Bayliss inherited the majority of the current squad, yet Ben Stokes is possibly its only member to be a better Test batsman now than at the beginning of Bayliss’s reign, despite many now being of an age when they should be at their peak.

Of those who featured in Bayliss’s first match in charge, the averages of the likes of Cook, Root, Moeen Ali and Stuart Broad have all been lower since than before and even James Anderson was averaging surviving 26 balls per dismissal with the bat under previous management, when his mission was clearly to keep his wicket intact, but this has fallen to just 16 under Bayliss as he now seems more likely to bring out a reverse sweep than play back a maiden.

The continued inclusion of Jason Roy as an opener, who averages 34 in Surrey’s middle-order, and Jos Buttler – for all his intelligent one-day skills, he is a wicket-keeper/batsman who isn’t keeping wicket and has fallen down to number 7 – with a sole century to his name in 34 tests, divides opinion.

Joe Denly has shown guts and stickability at number 4 and has more experience as an opener in the longer version of the game than Roy. Wouldn’t a switch of positions offer the Australian new ball bowlers a tougher test while giving Root more protection if he is to persevere with batting at number 3?

This may not be of immediate concern, but other than Archer, the twelve players to have featured so far in this series for England are all 28 or older, with seven either 28 or 29…

There is the danger of this side growing old together and needing an almost complete revamp in a very short period in a few years’ time. With Buttler out of form, wouldn’t this be an ideal opportunity to give someone like 21 year-old Ollie Pope – fresh from a County Championship double-century – a relatively low pressure role at number 6 with Jonny Bairstow looking after the tail at 7?

Another dilemma England face is that because Jofra Archer’s rise to prominence has coincided with Moeen Ali’s fall from grace, while England now have a better balanced attack with the ball, suddenly the tail starts far earlier than has been the case for a considerable number of years.

An attack consisting of the fit again Anderson, Archer, Broad – who has been excellent throughout the series so far – Jack Leach and Stokes is arguably as potent as any that England have been able to put on the field at one time in recent decades.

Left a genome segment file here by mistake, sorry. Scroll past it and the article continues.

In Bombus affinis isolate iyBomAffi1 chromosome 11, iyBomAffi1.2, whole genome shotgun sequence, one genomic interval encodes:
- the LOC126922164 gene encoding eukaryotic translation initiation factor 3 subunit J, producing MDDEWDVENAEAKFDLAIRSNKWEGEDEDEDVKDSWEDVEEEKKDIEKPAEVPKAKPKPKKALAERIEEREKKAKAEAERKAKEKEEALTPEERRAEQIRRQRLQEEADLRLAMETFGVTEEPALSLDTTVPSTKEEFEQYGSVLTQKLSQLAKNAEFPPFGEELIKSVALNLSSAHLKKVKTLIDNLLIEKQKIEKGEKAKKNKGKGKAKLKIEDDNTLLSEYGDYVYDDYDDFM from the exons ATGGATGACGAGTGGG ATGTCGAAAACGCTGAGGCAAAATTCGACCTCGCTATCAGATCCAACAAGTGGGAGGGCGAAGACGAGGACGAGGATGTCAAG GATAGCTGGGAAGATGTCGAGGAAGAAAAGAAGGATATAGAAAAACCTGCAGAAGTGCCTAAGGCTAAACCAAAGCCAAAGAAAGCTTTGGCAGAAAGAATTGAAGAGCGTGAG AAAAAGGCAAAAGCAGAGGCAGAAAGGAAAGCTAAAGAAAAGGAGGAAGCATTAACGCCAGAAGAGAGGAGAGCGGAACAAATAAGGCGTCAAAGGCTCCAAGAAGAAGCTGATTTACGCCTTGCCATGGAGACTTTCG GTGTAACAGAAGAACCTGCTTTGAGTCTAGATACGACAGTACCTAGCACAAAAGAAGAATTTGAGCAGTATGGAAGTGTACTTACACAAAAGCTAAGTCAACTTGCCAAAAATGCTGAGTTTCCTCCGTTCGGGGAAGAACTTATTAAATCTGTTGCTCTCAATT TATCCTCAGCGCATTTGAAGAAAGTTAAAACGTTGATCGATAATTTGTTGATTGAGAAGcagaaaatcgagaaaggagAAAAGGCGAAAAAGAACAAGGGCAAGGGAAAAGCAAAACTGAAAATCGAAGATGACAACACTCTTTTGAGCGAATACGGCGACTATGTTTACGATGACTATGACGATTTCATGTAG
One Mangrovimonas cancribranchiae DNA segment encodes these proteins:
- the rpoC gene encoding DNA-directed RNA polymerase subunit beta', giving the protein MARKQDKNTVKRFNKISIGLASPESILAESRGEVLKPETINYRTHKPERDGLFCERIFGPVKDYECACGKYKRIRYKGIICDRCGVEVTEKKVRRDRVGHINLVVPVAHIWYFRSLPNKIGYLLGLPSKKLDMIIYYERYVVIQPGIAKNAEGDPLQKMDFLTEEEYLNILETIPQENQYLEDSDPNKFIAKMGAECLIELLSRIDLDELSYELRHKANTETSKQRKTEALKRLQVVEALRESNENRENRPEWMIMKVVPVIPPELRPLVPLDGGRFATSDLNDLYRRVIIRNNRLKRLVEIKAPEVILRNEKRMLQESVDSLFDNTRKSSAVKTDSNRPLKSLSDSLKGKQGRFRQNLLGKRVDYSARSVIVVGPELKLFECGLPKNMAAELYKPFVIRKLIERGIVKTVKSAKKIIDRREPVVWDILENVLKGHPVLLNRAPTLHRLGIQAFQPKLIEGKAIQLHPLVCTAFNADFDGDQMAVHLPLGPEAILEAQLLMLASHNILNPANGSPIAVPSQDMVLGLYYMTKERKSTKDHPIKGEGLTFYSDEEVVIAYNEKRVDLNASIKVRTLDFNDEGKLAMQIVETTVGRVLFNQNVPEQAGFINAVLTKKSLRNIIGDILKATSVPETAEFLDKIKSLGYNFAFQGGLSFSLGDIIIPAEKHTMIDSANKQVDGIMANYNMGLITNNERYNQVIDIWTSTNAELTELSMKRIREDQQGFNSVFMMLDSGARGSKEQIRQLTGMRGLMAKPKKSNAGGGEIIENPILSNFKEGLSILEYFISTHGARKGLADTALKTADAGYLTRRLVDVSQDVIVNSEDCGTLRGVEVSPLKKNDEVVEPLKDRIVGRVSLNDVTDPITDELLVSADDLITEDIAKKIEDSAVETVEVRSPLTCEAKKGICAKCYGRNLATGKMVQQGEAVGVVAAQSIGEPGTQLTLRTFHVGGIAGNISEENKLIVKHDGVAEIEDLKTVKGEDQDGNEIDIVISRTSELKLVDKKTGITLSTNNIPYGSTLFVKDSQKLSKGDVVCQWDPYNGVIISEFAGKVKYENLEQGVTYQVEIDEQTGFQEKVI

The downside is that a batting line-up with 7-11 consisting of Buttler, Archer, Leach, Broad and Anderson is by far their weakest lower order in the last decade and this change has strengthened a weakness but also weakened a previously key strength. With Chris Woakes below his best at Headingly, this looks the most likely option and, in a series in which bowlers have already had the upper-hand, ball is likely to further dominate bat.

So, questions remain as does the feeling that this is a squad who could yet win back the Ashes if playing to their full ability and combining that with a more moderated application.

For all of Stokes’s big shots at the climax of the last Test, an underrated part of his innings was at the beginning. In his first 73 balls, Stokes only scored 3. He identified the danger as the 2nd new ball and played to survive it. Once the ball had softened he began to attack.

It was the sort of innings building that has rarely been seen by an England player in recent years when the tendency has been to attack and, if that fails, attack a bit harder. Whether or not the rest of the England team and the coaching staff can take a leaf out of Stokes’s book remains to be seen, but it could be key in deciding the outcome of this enthralling series.